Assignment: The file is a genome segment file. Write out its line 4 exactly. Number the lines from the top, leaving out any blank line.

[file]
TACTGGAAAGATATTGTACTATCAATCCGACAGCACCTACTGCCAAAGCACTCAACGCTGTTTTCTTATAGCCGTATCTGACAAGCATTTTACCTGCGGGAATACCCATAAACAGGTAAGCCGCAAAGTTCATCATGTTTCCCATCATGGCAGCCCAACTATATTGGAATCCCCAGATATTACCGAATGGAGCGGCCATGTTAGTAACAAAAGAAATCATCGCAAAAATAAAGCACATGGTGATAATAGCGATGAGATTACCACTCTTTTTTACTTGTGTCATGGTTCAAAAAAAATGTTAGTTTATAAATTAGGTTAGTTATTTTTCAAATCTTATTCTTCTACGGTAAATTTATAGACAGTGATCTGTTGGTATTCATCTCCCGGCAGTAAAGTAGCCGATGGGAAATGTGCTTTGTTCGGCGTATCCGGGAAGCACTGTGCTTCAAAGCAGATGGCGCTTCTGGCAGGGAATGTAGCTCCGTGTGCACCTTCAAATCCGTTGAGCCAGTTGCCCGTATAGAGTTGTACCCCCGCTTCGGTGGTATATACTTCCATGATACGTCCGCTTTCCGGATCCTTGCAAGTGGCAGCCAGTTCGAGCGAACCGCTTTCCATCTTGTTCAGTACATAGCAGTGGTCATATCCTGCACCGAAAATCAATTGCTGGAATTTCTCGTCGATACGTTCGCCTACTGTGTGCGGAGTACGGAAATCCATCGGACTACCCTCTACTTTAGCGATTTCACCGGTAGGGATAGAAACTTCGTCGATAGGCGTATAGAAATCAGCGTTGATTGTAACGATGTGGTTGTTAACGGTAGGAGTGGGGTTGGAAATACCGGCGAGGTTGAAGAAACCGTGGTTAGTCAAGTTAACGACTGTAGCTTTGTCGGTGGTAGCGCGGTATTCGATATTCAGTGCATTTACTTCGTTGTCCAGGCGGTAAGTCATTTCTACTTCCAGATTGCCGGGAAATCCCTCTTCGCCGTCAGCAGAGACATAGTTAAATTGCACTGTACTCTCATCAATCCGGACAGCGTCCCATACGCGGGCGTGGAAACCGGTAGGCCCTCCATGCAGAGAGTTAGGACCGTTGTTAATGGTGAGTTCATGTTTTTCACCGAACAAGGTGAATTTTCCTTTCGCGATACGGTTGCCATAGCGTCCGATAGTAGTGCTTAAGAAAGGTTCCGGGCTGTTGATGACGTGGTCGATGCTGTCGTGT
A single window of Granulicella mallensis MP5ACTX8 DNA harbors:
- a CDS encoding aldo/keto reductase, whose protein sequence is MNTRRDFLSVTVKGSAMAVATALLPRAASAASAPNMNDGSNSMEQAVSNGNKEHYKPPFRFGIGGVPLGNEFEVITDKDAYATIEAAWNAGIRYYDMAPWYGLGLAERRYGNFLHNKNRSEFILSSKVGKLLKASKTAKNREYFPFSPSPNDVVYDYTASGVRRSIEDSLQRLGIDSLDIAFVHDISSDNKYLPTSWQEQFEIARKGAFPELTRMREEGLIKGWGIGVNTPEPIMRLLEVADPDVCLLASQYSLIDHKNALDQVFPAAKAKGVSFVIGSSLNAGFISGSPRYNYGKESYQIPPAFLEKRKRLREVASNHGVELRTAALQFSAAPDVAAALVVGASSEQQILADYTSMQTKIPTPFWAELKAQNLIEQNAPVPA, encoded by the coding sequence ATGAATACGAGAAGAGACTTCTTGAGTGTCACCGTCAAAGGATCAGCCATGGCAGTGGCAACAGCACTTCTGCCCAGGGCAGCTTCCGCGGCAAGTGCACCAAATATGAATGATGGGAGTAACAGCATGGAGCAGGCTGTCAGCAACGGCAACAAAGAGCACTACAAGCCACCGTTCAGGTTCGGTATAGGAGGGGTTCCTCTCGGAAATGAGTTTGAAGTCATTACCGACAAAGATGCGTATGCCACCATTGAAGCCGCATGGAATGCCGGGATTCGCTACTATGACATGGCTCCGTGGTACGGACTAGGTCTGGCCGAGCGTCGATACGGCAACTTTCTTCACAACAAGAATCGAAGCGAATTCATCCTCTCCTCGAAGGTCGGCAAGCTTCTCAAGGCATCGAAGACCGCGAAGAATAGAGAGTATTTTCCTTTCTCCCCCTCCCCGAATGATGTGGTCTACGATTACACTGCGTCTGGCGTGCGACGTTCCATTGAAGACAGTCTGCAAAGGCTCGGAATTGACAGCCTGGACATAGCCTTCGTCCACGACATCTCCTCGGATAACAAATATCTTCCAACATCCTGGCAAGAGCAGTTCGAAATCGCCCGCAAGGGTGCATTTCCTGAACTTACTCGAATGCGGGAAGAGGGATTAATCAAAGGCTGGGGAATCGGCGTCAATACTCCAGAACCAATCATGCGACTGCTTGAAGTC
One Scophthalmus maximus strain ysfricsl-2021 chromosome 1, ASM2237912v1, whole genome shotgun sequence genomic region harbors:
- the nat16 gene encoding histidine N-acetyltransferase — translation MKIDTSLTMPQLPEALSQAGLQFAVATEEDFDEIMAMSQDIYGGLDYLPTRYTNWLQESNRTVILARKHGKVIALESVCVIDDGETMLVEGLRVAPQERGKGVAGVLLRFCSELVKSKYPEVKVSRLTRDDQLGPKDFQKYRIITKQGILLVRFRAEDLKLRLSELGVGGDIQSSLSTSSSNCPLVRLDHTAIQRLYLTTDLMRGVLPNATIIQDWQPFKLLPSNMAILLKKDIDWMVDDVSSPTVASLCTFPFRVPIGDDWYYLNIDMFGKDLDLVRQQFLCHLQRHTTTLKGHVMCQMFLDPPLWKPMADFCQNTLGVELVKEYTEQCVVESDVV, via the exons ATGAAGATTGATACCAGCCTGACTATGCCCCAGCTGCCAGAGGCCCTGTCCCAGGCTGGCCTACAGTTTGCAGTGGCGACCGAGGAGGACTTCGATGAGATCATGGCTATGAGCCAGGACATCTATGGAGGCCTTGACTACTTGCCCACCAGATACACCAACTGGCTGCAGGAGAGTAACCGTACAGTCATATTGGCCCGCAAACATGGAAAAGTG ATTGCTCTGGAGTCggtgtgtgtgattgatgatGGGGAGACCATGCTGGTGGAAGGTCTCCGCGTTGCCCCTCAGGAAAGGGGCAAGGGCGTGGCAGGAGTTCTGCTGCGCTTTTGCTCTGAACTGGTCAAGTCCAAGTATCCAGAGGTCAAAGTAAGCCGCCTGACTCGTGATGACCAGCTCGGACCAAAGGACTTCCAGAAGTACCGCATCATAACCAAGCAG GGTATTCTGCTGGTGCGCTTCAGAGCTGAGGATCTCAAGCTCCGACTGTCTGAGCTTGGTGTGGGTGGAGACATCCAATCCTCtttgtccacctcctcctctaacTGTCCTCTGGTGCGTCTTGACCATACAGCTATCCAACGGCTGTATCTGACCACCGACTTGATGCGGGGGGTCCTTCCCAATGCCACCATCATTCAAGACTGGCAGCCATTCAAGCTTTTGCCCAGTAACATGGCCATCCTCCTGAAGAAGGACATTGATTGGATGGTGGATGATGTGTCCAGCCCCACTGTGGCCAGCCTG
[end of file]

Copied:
One Scophthalmus maximus strain ysfricsl-2021 chromosome 1, ASM2237912v1, whole genome shotgun sequence genomic region harbors: